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Though my neighbors often joke about the long hours I spend in the woods “researching” for my wildlife writings they always seem curious about the results of my studies. I don’t have to consult a calendar to know when the next hunting or fishing season is approaching because suddenly I’m bombarded with questions about where someone might find a good place to find some trout, a turkey or deer. I don’t mind telling people exactly where to go (in the most innocent sense of the term) because I know there is much more to success afield than merely being there.
There have been times when I told people literally which tree to sit beside and they managed to kill their bird or buck at exactly that place, but not because I’m any sort of wizard on the topic. Pure luck certainly comes into play, likely more often than we are wont to admit, but occasionally my wild guesses pan out and the next thing I know I have another eager fan pounding on my door hoping I can direct him to his next great outdoor adventure.
One hunter I know calls me every time he heads out for a trip because he’s convinced that I bring him good luck. Another sends me a topographic map of the area he wants to hunt and asks me to circle the places where he should place his tree stands. This guy often hunts in states and places I’ve never seen, but I look at the map, make a few circles and next thing I know he’s raving about the huge buck he shot (or missed) while sitting in the exact place I showed him. One year he called me from his stand and ranted about the monster buck he’d just seen – but it was too far behind him. I told him to stay put and maybe the deer would return. Sure enough, an hour later he called again to say that the buck had come back and offered an easy shot at 10 yards. Weird!
Another time I told a novice hunter precisely where to hunt: “Go to the first gate you come to. Drive 2.5 miles on the gravel road till you come to the crest of the mountain. Walk down the mountain from there till you reach the first plateau. Look to the right and you’ll see a fallen log on the edge of a steep ravine. Sit there and watch the other side of the ravine. The deer usually come by about 8 a.m. after feeding in the farm fields down below.”
The guy went right to the spot, sat down, got ready to hunt and, according to him, at 8:05 a.m. three deer came walking up the other side of the ravine. This was a two-deer state and he was able to shoot the buck and the biggest doe that was with him. He called me at 8:15 raving about my fabulous skills as a deer hunter. I didn’t mention that I’d hunted that spot for squirrels for years but had NEVER seen a deer there!
I have the same knack for helping fishermen, though I have no clue how or why it works. Back in the early 1970s when no-one in Maine was interested in bass fishing I introduced many anglers “from away” to the sport, some who already knew the thrill of catching a big smallmouth on light tackle but just didn’t know where to go.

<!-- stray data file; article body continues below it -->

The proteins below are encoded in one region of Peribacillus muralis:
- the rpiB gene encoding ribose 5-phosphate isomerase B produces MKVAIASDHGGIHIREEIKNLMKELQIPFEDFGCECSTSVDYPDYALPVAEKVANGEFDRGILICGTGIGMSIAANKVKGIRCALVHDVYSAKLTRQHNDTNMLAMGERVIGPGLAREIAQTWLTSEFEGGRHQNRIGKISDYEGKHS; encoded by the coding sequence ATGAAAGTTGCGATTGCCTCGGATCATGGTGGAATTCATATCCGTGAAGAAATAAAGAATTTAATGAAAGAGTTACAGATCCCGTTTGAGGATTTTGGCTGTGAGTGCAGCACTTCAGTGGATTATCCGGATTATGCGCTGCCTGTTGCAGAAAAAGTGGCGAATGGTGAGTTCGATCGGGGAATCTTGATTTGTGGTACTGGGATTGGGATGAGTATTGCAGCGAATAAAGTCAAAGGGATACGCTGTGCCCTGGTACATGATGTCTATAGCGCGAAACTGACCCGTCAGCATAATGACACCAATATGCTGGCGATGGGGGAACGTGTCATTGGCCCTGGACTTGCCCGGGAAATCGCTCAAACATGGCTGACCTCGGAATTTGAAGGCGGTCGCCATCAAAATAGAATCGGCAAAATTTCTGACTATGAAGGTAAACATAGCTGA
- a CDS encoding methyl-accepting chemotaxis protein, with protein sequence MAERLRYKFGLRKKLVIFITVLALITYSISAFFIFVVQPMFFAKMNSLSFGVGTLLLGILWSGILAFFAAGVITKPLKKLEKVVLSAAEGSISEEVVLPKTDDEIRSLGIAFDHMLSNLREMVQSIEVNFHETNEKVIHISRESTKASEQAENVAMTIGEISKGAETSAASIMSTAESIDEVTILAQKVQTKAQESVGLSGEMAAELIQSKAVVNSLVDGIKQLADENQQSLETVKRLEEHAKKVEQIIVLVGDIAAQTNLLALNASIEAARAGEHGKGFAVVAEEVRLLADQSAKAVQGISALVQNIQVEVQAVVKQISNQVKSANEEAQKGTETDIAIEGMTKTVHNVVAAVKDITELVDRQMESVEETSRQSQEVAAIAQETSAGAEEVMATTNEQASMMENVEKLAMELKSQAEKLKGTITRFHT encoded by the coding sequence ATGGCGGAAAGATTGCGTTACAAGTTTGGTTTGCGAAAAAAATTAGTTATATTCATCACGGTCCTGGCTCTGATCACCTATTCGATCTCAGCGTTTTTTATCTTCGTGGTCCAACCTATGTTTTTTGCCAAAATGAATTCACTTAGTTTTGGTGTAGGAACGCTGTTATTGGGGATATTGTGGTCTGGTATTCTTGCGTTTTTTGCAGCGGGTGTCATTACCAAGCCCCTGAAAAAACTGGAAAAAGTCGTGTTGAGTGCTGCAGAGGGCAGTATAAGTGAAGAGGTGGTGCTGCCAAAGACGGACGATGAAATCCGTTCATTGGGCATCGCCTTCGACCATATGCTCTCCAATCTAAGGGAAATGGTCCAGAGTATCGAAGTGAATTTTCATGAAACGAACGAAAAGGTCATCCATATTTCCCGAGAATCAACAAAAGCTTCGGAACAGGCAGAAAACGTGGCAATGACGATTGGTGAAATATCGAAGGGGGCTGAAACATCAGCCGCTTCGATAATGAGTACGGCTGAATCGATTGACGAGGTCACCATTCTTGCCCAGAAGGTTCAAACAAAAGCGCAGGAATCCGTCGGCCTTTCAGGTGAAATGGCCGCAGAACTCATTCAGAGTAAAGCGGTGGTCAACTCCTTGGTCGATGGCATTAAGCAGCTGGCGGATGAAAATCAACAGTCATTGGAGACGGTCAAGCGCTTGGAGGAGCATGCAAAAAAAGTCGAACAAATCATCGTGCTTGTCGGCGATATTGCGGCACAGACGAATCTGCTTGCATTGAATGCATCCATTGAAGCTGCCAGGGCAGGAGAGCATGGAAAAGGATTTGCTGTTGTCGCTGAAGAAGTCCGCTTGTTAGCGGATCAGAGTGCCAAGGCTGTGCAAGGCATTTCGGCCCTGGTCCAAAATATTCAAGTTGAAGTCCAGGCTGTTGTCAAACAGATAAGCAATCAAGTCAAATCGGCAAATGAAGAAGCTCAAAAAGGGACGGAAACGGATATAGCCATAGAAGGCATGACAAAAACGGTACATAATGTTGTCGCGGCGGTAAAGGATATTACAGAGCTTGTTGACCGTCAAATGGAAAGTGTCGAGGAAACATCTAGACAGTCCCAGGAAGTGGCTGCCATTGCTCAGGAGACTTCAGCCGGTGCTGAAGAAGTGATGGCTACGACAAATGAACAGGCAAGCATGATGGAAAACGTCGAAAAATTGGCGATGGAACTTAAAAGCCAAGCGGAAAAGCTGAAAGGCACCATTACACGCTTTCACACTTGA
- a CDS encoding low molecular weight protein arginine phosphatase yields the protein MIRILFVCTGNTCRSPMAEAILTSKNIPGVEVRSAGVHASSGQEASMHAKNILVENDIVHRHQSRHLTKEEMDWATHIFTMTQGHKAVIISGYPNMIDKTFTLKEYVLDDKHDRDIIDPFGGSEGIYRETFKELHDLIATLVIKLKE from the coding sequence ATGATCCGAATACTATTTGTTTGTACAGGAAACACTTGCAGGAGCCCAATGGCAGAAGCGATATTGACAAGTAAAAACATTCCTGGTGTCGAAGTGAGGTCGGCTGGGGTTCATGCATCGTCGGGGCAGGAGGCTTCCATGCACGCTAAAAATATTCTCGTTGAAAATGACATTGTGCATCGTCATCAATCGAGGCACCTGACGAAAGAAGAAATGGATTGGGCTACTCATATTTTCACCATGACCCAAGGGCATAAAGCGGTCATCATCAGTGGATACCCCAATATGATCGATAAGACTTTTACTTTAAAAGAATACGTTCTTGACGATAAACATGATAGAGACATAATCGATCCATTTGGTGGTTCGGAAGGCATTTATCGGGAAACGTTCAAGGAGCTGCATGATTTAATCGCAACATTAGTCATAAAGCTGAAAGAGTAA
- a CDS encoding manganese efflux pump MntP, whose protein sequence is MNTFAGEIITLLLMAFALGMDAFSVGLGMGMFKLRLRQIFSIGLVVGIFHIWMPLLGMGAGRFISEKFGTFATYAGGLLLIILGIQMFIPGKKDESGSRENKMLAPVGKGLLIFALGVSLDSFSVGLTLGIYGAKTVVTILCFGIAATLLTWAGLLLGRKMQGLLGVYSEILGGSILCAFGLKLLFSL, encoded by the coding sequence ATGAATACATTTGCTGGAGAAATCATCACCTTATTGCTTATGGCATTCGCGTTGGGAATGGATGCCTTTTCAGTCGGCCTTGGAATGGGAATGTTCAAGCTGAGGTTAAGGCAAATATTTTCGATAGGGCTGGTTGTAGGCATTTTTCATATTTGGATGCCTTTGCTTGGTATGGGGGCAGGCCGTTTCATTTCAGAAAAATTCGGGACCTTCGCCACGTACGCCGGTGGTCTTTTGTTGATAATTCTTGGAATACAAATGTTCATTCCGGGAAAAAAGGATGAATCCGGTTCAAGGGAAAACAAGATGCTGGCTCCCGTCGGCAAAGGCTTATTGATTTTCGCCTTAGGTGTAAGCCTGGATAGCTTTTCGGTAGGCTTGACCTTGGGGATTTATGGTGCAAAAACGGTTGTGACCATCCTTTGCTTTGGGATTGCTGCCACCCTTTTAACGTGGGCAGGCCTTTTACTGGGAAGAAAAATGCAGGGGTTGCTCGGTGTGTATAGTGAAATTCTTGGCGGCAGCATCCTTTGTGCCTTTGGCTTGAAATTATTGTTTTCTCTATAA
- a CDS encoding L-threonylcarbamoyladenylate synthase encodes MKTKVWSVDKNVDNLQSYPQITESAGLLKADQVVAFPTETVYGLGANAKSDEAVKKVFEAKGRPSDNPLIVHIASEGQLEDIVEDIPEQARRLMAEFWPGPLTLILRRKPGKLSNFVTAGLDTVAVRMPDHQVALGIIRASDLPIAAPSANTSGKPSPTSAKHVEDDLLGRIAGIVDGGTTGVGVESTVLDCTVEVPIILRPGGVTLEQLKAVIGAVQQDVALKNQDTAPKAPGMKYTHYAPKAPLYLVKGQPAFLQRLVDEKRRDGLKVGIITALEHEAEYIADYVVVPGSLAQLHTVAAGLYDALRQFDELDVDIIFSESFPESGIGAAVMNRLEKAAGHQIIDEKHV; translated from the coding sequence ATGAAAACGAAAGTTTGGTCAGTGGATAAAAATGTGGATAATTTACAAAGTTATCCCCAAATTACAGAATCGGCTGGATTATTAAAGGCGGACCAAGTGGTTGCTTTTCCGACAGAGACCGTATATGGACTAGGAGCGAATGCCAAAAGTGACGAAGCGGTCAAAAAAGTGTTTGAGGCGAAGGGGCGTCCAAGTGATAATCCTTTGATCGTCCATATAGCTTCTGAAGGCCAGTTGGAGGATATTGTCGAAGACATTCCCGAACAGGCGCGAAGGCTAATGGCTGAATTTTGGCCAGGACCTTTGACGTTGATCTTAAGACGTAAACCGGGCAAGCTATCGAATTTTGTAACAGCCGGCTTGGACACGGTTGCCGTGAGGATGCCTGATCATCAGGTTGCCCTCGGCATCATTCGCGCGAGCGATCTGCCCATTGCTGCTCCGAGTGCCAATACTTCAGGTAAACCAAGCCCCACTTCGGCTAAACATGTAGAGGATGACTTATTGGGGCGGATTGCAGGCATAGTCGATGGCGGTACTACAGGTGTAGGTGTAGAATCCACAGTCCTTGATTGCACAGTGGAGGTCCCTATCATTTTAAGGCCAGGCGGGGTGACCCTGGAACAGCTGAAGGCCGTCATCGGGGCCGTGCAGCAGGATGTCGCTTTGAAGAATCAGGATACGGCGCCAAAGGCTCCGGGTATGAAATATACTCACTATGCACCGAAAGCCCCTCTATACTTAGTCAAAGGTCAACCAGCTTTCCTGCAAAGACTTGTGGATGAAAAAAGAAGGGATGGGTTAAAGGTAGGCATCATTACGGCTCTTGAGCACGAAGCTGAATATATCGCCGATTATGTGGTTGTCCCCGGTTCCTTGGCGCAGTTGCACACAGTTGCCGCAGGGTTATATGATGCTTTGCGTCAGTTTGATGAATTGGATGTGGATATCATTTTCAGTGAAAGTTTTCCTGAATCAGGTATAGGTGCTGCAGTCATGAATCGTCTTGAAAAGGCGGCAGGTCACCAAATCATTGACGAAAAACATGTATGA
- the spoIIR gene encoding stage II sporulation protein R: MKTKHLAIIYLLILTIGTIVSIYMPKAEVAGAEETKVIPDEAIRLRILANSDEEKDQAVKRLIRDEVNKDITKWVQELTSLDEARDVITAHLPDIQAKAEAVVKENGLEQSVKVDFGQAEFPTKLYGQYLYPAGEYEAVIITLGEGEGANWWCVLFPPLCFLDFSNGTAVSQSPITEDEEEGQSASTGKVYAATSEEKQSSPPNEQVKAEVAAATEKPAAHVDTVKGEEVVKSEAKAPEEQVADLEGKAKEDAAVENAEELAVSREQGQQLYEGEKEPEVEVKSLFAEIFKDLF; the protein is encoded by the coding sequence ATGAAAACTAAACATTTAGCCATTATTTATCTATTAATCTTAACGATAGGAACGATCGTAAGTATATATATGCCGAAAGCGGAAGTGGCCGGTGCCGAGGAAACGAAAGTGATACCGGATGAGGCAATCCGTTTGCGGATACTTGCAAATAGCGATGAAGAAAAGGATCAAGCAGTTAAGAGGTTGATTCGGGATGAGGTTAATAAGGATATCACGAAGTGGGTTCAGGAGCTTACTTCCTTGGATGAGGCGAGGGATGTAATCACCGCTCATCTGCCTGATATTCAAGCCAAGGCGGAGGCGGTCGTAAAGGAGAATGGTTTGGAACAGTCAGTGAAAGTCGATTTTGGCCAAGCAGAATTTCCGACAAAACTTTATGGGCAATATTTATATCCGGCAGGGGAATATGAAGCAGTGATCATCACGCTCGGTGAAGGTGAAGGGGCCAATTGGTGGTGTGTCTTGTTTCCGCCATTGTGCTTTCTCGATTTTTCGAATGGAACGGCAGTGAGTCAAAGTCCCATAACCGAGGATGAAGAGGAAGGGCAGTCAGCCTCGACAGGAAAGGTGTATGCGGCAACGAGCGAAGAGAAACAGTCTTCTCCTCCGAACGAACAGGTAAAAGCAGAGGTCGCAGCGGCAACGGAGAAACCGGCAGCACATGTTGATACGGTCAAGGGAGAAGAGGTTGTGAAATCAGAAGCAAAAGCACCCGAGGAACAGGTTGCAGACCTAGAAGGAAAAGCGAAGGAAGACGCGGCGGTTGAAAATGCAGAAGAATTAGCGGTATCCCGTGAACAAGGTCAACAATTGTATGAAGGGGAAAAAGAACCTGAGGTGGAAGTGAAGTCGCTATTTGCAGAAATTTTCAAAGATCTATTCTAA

One of these fishermen was a stickler for detail, right down to water temperature, current flow and the Solunar Tables, which some anglers believe in devoutly. Personally, I go fishing when I can and am rarely skunked, but I admit that I’m not tuned into the cosmos.
Anyway, this fellow insisted that I tell him exactly where to go, right down to which rock he should stand on. I put him at the confluence of the Sebec and Piscataquis rivers in Milo where, in those days, I would catch 100 bass a day from that very same rock. Not only did he catch more smallmouths than he’d ever seen before, he also landed a few nice brook trout and one great, big Atlantic salmon that had run the gauntlet all the way up from the coast.
My favorite kind of fishing is probing little trout streams, the kind that are so small I can hop across them in one short leap. Over many years of fishing these little brooks I developed a knack for finding the undercut banks and deep holes where fat brookies might be found at any time of year, even in summer when many anglers give up on stream trout. If you can find water that is near 55 degrees with a good flow and plenty of aquatic life you’ll find brook trout. These places are often in the alder swamps where getting to and from them is a challenge to say the least, but if you want trout, that’s where they will be.
I truly enjoy sending and wader- and vest-clad purist into these hell-holes just because I was once one of them and know that such things as long rods and landing nets quickly become liabilities. Many an expensive rod tip has been snapped while bulling through the alders and nothing wakes an angler up quicker than taking the butt end of a landing net squarely in the back of the head while ducking and diving through the streamside brush. This is short-rod worming at its best – but those colorful little brook trout make it all worthwhile, on the hook and in the pan.
I particularly enjoy having visiting anglers come back to report on their adventures in the alders. Most of the time they return covered in mud, cut and bruised, hot and sweaty but with a big smile on their faces. One earns every small stream brook trout he catches; there is no doubt about that. One also has to love fish (and fishing) to willingly go back and do it again.
Come to think of it, I rarely have the same fisherman come back a second time to ask me where he should go for some good trout fishing this spring. I can’t imagine why!
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